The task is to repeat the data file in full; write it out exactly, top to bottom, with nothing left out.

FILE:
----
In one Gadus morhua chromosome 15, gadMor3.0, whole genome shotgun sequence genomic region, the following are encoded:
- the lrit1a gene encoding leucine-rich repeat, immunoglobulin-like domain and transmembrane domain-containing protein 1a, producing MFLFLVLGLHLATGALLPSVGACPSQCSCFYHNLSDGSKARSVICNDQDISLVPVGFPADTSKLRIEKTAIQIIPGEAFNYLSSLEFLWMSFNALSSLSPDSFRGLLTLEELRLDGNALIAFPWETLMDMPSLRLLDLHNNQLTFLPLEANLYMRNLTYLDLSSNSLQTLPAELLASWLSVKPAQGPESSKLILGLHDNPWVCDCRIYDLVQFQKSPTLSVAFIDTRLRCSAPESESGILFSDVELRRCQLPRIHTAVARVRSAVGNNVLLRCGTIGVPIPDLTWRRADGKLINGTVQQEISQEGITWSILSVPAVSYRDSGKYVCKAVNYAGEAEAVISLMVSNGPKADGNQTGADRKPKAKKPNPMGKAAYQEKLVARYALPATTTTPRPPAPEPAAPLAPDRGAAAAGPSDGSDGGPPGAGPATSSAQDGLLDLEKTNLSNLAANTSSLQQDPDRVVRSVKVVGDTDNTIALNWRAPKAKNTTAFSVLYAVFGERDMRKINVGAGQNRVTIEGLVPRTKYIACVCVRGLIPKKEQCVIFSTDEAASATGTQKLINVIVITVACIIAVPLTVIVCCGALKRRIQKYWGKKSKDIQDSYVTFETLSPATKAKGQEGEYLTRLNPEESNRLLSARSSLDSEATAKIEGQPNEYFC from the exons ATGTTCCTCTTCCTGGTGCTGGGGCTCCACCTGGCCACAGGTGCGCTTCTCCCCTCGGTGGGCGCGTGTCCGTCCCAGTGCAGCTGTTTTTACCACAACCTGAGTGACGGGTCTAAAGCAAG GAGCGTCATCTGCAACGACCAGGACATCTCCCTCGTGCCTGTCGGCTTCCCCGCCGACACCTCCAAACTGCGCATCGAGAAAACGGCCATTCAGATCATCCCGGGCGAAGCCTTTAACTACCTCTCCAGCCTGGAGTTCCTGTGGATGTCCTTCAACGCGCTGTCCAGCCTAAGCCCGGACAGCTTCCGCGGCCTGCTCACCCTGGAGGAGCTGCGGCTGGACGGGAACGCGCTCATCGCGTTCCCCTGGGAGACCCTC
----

In one Gadus morhua chromosome 15, gadMor3.0, whole genome shotgun sequence genomic region, the following are encoded:
- the lrit1a gene encoding leucine-rich repeat, immunoglobulin-like domain and transmembrane domain-containing protein 1a, producing MFLFLVLGLHLATGALLPSVGACPSQCSCFYHNLSDGSKARSVICNDQDISLVPVGFPADTSKLRIEKTAIQIIPGEAFNYLSSLEFLWMSFNALSSLSPDSFRGLLTLEELRLDGNALIAFPWETLMDMPSLRLLDLHNNQLTFLPLEANLYMRNLTYLDLSSNSLQTLPAELLASWLSVKPAQGPESSKLILGLHDNPWVCDCRIYDLVQFQKSPTLSVAFIDTRLRCSAPESESGILFSDVELRRCQLPRIHTAVARVRSAVGNNVLLRCGTIGVPIPDLTWRRADGKLINGTVQQEISQEGITWSILSVPAVSYRDSGKYVCKAVNYAGEAEAVISLMVSNGPKADGNQTGADRKPKAKKPNPMGKAAYQEKLVARYALPATTTTPRPPAPEPAAPLAPDRGAAAAGPSDGSDGGPPGAGPATSSAQDGLLDLEKTNLSNLAANTSSLQQDPDRVVRSVKVVGDTDNTIALNWRAPKAKNTTAFSVLYAVFGERDMRKINVGAGQNRVTIEGLVPRTKYIACVCVRGLIPKKEQCVIFSTDEAASATGTQKLINVIVITVACIIAVPLTVIVCCGALKRRIQKYWGKKSKDIQDSYVTFETLSPATKAKGQEGEYLTRLNPEESNRLLSARSSLDSEATAKIEGQPNEYFC from the exons ATGTTCCTCTTCCTGGTGCTGGGGCTCCACCTGGCCACAGGTGCGCTTCTCCCCTCGGTGGGCGCGTGTCCGTCCCAGTGCAGCTGTTTTTACCACAACCTGAGTGACGGGTCTAAAGCAAG GAGCGTCATCTGCAACGACCAGGACATCTCCCTCGTGCCTGTCGGCTTCCCCGCCGACACCTCCAAACTGCGCATCGAGAAAACGGCCATTCAGATCATCCCGGGCGAAGCCTTTAACTACCTCTCCAGCCTGGAGTTCCTGTGGATGTCCTTCAACGCGCTGTCCAGCCTAAGCCCGGACAGCTTCCGCGGCCTGCTCACCCTGGAGGAGCTGCGGCTGGACGGGAACGCGCTCATCGCGTTCCCCTGGGAGACCCTC